Officially approved by the council, the sign will include a small message board to be utilized by the nursing home. Lawson provided FYN with a drawing of what the sign is expected to look like. Though the sign change is indicative of a name change as part of a remodeling project, Lawson told the council that SunLink Health Systems still owns the nursing home.
Following the same road further south, Highway 382’s changes came to Ellijay with a formal notification by the Georgia Department of Transportation (GDOT) that they will abandon the section of Highway 382 that currently extends from the intersection of 382 and Old Highway 5 to the connection at Highway 515. As seen in the picture, GDOT will be constructing a new connector straight across to Highway 515 with a roundabout at the intersection.
The notification comes with the city of Ellijay needing to accept the abandoned portion of 382 into its responsibility for paving and maintenance. However, a motion was made at the meeting to table the item. Citizens can expect the council to revisit the issue in December.
Along with their discussion of roads, an official petition has reached the council to add speed bumps to Gilmer Street near the Senior Center. The petition garnered 20 names and roused discussion from the council about returning the street to a one-way street as well as discussion on purchasing speed bumps for the street. Continued complaints about the speed of vehicles on the street led to suggestions to officially request the change via petition. Discussion took a turn as Ellijay Police Chief Edward Lacey informed the council that the street was, at one time, a one-way street.
Gilmer Street is a more narrow street and discussion arose as, if the city returned it to one way, they were unsure of which way to direct the traffic. The council tabled the item and requested an official recommendation from Lacey, on how to return it to a one-way street, to discuss along with the speed bumps option. Again, citizens should look for the council to revisit the item in December.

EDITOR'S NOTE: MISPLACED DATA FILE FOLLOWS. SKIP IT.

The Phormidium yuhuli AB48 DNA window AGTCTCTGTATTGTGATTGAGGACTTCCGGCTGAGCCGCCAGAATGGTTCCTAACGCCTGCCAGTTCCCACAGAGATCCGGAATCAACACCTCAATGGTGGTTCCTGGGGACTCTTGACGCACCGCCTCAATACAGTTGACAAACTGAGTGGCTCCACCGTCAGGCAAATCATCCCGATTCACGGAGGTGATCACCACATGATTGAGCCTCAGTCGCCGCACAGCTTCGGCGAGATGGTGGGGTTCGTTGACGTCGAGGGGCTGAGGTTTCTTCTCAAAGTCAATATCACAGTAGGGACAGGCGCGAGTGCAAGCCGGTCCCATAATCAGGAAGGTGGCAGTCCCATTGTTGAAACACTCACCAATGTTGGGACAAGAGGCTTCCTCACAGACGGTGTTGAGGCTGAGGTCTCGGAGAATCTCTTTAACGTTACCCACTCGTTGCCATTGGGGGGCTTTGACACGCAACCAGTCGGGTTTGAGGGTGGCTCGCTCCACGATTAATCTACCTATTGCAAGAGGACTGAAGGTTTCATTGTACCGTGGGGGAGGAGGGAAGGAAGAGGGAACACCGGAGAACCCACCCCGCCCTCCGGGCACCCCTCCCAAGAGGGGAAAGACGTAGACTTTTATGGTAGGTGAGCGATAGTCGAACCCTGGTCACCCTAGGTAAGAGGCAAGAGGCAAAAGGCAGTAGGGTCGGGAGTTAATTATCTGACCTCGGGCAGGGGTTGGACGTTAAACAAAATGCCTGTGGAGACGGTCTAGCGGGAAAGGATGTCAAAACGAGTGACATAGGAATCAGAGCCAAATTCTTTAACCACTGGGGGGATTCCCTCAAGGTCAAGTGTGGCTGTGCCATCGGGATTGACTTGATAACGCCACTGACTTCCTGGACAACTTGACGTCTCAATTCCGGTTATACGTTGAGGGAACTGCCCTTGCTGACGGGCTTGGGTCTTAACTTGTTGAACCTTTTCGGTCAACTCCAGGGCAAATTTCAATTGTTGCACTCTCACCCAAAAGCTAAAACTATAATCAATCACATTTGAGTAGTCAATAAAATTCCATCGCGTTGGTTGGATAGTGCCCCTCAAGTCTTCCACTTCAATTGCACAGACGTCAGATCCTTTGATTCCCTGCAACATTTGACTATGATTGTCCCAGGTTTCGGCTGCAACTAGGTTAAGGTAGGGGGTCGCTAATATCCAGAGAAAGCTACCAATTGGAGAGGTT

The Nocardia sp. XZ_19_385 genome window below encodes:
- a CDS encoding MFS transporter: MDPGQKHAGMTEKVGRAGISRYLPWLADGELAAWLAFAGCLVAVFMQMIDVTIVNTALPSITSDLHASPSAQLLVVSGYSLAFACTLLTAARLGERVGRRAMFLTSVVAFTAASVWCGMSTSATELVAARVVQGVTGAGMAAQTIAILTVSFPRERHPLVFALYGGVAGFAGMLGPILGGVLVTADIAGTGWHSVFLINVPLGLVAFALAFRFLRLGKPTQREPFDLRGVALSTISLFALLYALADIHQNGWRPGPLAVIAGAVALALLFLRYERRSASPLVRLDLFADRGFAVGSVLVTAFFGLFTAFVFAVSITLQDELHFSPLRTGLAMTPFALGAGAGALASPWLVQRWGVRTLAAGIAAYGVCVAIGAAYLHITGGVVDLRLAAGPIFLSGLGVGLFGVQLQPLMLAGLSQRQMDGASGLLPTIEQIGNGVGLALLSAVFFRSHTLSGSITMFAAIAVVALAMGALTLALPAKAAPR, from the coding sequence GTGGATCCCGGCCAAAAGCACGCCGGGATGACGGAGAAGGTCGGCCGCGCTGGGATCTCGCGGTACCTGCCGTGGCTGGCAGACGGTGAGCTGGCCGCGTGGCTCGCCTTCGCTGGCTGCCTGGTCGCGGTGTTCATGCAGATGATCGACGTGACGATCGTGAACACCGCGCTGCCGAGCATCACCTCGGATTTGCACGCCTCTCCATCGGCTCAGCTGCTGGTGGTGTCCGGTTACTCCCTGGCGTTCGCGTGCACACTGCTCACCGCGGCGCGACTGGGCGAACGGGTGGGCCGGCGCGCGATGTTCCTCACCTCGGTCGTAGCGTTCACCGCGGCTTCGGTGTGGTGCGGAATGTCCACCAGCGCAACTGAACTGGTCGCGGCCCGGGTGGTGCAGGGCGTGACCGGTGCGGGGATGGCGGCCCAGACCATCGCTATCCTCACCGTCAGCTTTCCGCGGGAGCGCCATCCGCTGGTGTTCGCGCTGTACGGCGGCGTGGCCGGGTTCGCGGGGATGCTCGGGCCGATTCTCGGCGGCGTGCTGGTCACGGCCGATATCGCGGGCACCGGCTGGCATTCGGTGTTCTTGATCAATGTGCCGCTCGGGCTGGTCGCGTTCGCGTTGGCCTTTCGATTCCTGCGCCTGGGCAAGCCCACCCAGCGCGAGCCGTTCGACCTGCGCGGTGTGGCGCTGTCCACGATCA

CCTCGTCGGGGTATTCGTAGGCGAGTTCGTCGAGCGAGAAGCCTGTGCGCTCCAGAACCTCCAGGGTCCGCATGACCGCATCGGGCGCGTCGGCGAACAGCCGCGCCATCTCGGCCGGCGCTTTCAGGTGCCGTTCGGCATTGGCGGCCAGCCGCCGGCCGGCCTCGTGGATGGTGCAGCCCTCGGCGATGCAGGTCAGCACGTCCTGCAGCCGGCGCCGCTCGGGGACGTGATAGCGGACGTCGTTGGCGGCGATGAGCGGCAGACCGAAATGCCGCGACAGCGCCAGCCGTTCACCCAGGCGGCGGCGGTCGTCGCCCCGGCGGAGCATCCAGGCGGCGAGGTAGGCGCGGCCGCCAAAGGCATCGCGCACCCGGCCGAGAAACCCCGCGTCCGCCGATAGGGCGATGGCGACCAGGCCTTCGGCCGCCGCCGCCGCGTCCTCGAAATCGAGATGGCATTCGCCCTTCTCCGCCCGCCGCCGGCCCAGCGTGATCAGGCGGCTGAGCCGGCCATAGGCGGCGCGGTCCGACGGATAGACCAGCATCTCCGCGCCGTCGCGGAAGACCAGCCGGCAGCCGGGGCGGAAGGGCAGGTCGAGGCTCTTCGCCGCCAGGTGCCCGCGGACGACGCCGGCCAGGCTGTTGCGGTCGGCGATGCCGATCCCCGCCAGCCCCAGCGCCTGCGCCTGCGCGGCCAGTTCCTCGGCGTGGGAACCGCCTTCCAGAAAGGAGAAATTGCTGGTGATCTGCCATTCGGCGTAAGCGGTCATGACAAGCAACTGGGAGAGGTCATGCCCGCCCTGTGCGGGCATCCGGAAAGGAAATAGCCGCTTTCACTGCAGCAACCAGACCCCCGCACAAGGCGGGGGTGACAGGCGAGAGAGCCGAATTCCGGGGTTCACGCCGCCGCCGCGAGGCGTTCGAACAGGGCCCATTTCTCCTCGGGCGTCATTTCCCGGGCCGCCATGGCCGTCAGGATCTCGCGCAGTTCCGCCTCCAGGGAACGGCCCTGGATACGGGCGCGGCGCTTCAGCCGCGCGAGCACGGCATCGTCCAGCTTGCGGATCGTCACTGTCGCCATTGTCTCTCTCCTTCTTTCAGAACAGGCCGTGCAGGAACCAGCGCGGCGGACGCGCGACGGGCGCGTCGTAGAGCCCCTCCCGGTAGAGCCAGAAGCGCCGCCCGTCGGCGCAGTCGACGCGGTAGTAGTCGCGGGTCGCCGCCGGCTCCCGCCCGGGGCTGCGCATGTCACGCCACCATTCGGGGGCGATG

EAST ELLIJAY, Ga – The East Ellijay City Council met for what became a road-focused meeting on Nov. 14. Three major issues saw progress in the meeting.
East Ellijay tied up the end of their Highland Parkway project. Resolution 17-04 to repave sections of Highland Parkway came with a finished cost close to $9,000 below the expected $131,000. East Ellijay Mayor Mack West reported in their November meeting that the city spent $42,639 from Local Maintenance and Improvement Grant (LMIG) funds for the project. The remaining $79,318 was remitted to the 2004 SPLOST fund, meaning that balance is still just over $100,000. According to West, the city has yet to use the 2014 SPLOST funds.
The City Council also approved their re-striping expenditures with the addition of the thermoplastics. Pro-Stripe, out of Blairsville, finished striping with costs at $8,920. The project included 24 feet of the thermoplastic striping bars, 14 arrows on Highland Parkway, and six arrows at the Highland Crossing intersection. East Ellijay City Manager Mack Wood reported in the meeting that the extra cost for thermoplastics would increase the life span as they are now “interstate quality.”
An additional purchase for roads came with the city’s approval for purchasing speed bumps. The city will be placing these bumps on Greenfield Road. Consistent notes of high speeds past the S-curves were the reason given. Residents close to the city limits, and even some who live past the city limits, have complained for the need of the additions. Purchasing four total bumps, Wood stated the city would be purchasing six-foot long “humps” to be placed on both sides of the roads. The humps are wider than bumps meaning cars should not have the usual issue of the immediate bounce of a smaller bump.
ELLIJAY, GA – The Gilmer County Board of Commissioners held the budget review sessions in preparation for the 2018 Budget.
The videos below document the departments with which the Commissioners spoke. Citizens can attend the Budget Finalization Meeting on Monday, Nov. 6, at 10 a.m. or stay with Fetch Your News for updates after the meeting.
Probate Court, Elections
Code & Regulatory Compliance
Whitepath Golf Course
Tax Assessor, Board of Assessors
Road Department, Solid Waste, Maintenance Shop, Airport
Planning & Zoning
Clerk of Superior Court, Board of Equalization
Park & Recreation
Sheriff, Detention Cener, E-911
Fire & EMS, EMA
Courthouse & Facilities